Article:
Trove of Treasures excerpt: first page of Magic Swords descriptions

The majority of the book is dedicated to the descriptions of various magic items that may be found. The largest section details the rules for magic swords, which runs 3 1/2 pages. Magic swords in the original rules are incredibly powerful in comparison to any other editions. Every magic sword, even a lowly +1 broadsword, has an alignment with some level of intelligence and a chance to get into an ego conflict with its wielder. About half of all magic swords can communicate in some way with its wielder and has mental powers (such as detect magic or fly). Other miscellaneous types of magic weapons, even the mighty +3 war hammer, do not have these special attributes.

Magic swords truly seem to be the balancing factor of power between the original three classes. Clerics and magic-users learn to cast more powerful spells as they increase in levels, but fighting-men (or the later standardized "fighters") are the only ones who can wield the full power of magic swords. That is, until the thief class was first published in summer of 1974, ruled as being "able to employ magic swords and daggers" (Gary Gygax, The Thief Addition, 1974).

Trove of Treasures excerpt: Artifacts

Later OD&D supplements (Eldritch Wizardry and Gods, Demi-gods, & Heroes) include rules for specific artifacts and relics that would become part of the D&D product identity or hail from literature and legend. The original LBB volumes briefly mention names for possible artifacts with no descriptions, such as teleportation machine and stone crystallization projector. In my version, I researched and collected a list of example artifacts found in legends and literature that have served or could serve as inspiration for items of powerful magic in a fantasy RPG campaign.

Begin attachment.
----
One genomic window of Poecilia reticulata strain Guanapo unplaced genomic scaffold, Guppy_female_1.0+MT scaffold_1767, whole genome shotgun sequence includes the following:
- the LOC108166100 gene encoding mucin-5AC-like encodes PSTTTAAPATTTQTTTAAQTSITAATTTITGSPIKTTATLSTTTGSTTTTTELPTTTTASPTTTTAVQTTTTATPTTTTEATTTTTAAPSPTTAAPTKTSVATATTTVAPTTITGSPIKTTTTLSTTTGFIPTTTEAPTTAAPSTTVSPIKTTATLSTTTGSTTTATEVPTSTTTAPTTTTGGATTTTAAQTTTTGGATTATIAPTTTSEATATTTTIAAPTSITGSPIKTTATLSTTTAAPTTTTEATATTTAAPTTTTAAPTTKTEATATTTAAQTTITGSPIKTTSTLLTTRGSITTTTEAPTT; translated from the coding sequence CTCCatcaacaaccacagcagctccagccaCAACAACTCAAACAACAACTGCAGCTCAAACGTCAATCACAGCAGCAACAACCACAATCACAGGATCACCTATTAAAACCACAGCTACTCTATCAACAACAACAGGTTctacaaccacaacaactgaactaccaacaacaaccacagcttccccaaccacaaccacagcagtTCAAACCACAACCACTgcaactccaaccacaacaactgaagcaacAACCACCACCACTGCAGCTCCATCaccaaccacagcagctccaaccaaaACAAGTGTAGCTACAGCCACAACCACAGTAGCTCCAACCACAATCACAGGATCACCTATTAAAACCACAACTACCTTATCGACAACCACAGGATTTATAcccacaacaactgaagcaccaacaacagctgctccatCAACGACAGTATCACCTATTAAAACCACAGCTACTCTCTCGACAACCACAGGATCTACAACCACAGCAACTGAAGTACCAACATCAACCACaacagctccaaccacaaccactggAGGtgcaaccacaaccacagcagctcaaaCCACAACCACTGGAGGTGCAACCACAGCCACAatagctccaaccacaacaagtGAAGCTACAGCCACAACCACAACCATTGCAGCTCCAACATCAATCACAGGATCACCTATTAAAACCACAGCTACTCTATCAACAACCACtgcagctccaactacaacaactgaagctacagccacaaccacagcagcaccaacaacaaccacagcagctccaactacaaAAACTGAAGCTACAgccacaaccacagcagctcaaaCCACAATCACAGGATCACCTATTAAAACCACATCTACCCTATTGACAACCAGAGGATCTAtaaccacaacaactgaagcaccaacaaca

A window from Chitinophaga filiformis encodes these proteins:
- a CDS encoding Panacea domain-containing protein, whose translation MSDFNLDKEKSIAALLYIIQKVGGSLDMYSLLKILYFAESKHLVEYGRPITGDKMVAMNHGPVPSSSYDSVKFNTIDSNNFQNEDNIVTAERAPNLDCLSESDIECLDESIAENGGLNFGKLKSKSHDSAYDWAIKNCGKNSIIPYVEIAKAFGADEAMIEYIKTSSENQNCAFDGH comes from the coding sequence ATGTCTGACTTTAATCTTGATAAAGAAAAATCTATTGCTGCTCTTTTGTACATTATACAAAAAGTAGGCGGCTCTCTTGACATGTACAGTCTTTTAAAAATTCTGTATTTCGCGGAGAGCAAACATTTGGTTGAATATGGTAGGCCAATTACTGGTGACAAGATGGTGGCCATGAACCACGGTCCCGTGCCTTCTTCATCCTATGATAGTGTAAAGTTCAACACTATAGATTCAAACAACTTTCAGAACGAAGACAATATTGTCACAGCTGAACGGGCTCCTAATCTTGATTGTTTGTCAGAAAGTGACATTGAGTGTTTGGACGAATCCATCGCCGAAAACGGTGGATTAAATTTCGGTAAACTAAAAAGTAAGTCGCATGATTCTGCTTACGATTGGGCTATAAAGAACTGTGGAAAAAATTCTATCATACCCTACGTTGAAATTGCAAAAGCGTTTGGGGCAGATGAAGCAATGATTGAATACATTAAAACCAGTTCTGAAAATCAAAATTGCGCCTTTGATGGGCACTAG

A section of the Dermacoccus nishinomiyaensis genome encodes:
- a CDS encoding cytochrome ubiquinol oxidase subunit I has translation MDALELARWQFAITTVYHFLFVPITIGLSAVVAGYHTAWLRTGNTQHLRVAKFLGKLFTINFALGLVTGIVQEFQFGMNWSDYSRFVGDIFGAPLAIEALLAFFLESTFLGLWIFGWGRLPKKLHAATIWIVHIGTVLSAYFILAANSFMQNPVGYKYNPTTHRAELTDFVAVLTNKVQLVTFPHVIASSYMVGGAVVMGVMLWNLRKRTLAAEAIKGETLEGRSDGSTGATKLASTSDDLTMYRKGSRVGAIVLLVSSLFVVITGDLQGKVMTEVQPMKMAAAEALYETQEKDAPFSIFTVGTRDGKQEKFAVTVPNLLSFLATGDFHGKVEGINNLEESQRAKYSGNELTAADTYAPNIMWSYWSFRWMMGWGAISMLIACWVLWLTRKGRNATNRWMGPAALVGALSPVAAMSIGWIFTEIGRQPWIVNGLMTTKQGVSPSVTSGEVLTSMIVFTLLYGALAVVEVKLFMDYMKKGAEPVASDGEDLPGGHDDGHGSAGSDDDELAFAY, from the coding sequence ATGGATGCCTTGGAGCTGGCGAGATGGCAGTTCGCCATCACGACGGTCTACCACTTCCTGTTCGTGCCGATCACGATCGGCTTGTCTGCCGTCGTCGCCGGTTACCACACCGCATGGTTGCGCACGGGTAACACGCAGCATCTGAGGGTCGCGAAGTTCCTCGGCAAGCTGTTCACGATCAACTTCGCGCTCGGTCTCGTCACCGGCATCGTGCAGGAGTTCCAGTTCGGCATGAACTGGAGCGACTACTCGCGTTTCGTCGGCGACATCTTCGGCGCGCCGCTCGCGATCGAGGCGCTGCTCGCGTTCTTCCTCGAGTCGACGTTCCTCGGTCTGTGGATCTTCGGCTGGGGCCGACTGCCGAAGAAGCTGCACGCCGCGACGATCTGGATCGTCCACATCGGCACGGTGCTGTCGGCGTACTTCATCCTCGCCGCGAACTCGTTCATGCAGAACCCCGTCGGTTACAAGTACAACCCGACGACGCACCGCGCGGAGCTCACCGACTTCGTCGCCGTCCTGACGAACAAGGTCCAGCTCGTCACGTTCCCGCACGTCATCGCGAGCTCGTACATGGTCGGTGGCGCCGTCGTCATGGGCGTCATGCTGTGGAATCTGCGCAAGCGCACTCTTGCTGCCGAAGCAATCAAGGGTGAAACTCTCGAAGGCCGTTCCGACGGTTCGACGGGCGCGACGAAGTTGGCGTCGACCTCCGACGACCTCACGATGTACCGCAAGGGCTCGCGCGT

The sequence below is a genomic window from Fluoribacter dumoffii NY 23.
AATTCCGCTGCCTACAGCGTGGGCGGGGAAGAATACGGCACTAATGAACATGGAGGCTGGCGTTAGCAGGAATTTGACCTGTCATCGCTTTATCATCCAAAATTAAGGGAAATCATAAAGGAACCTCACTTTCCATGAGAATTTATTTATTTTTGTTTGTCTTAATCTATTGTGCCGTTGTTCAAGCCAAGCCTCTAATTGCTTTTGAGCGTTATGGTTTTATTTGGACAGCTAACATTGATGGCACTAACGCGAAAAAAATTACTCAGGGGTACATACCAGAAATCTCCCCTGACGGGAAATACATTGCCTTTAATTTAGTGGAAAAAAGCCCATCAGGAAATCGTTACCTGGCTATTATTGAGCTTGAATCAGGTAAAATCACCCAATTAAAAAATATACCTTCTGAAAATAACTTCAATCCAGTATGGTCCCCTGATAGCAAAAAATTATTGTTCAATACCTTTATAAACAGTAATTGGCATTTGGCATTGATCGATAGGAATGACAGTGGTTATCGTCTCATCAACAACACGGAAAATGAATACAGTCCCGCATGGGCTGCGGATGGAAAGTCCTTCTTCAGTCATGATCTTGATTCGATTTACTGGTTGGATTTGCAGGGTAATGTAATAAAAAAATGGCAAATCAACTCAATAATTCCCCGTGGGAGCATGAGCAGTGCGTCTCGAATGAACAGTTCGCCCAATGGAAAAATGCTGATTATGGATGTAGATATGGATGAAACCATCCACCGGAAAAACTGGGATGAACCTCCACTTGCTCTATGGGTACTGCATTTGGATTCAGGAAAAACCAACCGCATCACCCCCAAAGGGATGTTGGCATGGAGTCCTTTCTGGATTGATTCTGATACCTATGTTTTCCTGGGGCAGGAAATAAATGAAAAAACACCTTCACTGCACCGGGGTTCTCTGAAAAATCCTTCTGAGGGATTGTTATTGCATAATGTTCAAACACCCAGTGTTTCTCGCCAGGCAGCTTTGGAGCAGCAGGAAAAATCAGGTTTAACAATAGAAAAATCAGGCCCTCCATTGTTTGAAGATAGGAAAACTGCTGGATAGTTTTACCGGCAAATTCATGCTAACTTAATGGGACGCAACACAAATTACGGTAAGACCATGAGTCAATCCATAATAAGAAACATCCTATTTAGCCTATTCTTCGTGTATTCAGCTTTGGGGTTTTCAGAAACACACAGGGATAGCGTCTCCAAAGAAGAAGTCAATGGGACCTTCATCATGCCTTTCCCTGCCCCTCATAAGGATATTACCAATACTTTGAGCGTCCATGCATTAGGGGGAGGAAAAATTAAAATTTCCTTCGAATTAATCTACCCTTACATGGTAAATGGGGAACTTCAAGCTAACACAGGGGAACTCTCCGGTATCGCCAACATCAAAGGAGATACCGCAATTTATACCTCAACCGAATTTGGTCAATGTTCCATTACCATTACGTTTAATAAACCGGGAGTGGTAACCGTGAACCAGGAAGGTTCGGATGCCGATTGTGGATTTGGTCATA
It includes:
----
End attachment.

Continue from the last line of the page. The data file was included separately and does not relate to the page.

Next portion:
Sunday, May 19, 2024

Introduction to The Fantasy Game, part 1

As I posted about briefly in my last post, I am currently co-teaching a History of Role-Playing Games course at Drexel University. The course is a mix of lectures about the history and evolution of RPGs, written reports about specific RPGs, and with in-class activities to create characters, monsters, campaign locations, and play through an adventure using the original 1974-1975 Dungeons & Dragons (OD&D) rules.

This brought something of a dilemma - how do I distribute copies of the game rules to my class? Most of the activities would be in class, but I also wanted them to have the rules to refer to outside of class. I could theoretically distribute PDFs of the rules, citing fair use, but I am wary of the appearance of copyright infringement. The original rules are available for purchase in pdf for the 1974 price of $9.99, but I prefer to offer my students an option that does not eat into their pizza funds. Besides, I didn't want to burden them with the task of understanding how to translate those original, unedited rules.